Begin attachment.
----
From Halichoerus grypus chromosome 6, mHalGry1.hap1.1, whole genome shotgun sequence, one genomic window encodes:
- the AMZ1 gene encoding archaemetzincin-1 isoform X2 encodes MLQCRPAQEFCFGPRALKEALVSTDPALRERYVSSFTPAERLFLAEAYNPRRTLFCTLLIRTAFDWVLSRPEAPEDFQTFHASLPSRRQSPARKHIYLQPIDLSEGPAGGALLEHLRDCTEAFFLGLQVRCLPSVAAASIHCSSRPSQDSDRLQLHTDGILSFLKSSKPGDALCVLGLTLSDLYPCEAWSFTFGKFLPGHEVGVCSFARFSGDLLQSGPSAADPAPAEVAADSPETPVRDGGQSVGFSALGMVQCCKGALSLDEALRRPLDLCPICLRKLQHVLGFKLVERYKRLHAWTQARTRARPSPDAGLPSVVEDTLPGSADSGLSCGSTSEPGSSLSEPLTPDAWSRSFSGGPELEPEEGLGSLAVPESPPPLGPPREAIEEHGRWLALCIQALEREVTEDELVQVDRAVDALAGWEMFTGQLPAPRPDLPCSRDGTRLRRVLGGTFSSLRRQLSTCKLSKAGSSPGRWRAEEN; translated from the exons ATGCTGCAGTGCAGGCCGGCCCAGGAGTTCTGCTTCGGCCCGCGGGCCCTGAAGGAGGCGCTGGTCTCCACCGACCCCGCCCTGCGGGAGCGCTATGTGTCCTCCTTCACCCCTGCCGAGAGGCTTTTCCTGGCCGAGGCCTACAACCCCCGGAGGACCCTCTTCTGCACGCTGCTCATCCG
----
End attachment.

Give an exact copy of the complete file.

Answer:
From Halichoerus grypus chromosome 6, mHalGry1.hap1.1, whole genome shotgun sequence, one genomic window encodes:
- the AMZ1 gene encoding archaemetzincin-1 isoform X2 encodes MLQCRPAQEFCFGPRALKEALVSTDPALRERYVSSFTPAERLFLAEAYNPRRTLFCTLLIRTAFDWVLSRPEAPEDFQTFHASLPSRRQSPARKHIYLQPIDLSEGPAGGALLEHLRDCTEAFFLGLQVRCLPSVAAASIHCSSRPSQDSDRLQLHTDGILSFLKSSKPGDALCVLGLTLSDLYPCEAWSFTFGKFLPGHEVGVCSFARFSGDLLQSGPSAADPAPAEVAADSPETPVRDGGQSVGFSALGMVQCCKGALSLDEALRRPLDLCPICLRKLQHVLGFKLVERYKRLHAWTQARTRARPSPDAGLPSVVEDTLPGSADSGLSCGSTSEPGSSLSEPLTPDAWSRSFSGGPELEPEEGLGSLAVPESPPPLGPPREAIEEHGRWLALCIQALEREVTEDELVQVDRAVDALAGWEMFTGQLPAPRPDLPCSRDGTRLRRVLGGTFSSLRRQLSTCKLSKAGSSPGRWRAEEN; translated from the exons ATGCTGCAGTGCAGGCCGGCCCAGGAGTTCTGCTTCGGCCCGCGGGCCCTGAAGGAGGCGCTGGTCTCCACCGACCCCGCCCTGCGGGAGCGCTATGTGTCCTCCTTCACCCCTGCCGAGAGGCTTTTCCTGGCCGAGGCCTACAACCCCCGGAGGACCCTCTTCTGCACGCTGCTCATCCG